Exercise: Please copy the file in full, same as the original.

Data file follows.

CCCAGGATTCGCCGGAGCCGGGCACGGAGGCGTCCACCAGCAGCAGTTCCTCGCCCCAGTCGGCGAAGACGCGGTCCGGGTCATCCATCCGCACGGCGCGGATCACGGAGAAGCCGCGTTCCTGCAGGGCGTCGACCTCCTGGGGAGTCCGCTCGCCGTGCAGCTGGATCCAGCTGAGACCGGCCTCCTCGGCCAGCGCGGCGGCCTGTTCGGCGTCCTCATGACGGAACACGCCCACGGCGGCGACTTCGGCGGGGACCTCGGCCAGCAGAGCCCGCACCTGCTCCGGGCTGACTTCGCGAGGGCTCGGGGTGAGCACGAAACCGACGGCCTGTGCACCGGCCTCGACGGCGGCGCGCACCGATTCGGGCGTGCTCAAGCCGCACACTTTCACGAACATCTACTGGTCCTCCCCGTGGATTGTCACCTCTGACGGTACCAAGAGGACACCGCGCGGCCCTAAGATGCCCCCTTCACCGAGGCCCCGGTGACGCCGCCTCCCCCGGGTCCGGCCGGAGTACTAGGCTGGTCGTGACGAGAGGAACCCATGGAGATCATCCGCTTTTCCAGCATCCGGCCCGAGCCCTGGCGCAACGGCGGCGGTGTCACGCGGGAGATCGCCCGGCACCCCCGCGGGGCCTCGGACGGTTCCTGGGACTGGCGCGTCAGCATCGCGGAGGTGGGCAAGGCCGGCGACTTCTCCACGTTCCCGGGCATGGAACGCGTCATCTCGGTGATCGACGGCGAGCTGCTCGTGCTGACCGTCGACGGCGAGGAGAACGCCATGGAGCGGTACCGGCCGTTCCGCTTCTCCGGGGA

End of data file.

CCCAGGATTCGCCGGAGCCGGGCACGGAGGCGTCCACCAGCAGCAGTTCCTCGCCCCAGTCGGCGAAGACGCGGTCCGGGTCATCCATCCGCACGGCGCGGATCACGGAGAAGCCGCGTTCCTGCAGGGCGTCGACCTCCTGGGGAGTCCGCTCGCCGTGCAGCTGGATCCAGCTGAGACCGGCCTCCTCGGCCAGCGCGGCGGCCTGTTCGGCGTCCTCATGACGGAACACGCCCACGGCGGCGACTTCGGCGGGGACCTCGGCCAGCAGAGCCCGCACCTGCTCCGGGCTGACTTCGCGAGGGCTCGGGGTGAGCACGAAACCGACGGCCTGTGCACCGGCCTCGACGGCGGCGCGCACCGATTCGGGCGTGCTCAAGCCGCACACTTTCACGAACATCTACTGGTCCTCCCCGTGGATTGTCACCTCTGACGGTACCAAGAGGACACCGCGCGGCCCTAAGATGCCCCCTTCACCGAGGCCCCGGTGACGCCGCCTCCCCCGGGTCCGGCCGGAGTACTAGGCTGGTCGTGACGAGAGGAACCCATGGAGATCATCCGCTTTTCCAGCATCCGGCCCGAGCCCTGGCGCAACGGCGGCGGTGTCACGCGGGAGATCGCCCGGCACCCCCGCGGGGCCTCGGACGGTTCCTGGGACTGGCGCGTCAGCATCGCGGAGGTGGGCAAGGCCGGCGACTTCTCCACGTTCCCGGGCATGGAACGCGTCATCTCGGTGATCGACGGCGAGCTGCTCGTGCTGACCGTCGACGGCGAGGAGAACGCCATGGAGCGGTACCGGCCGTTCCGCTTCTCCGGGGA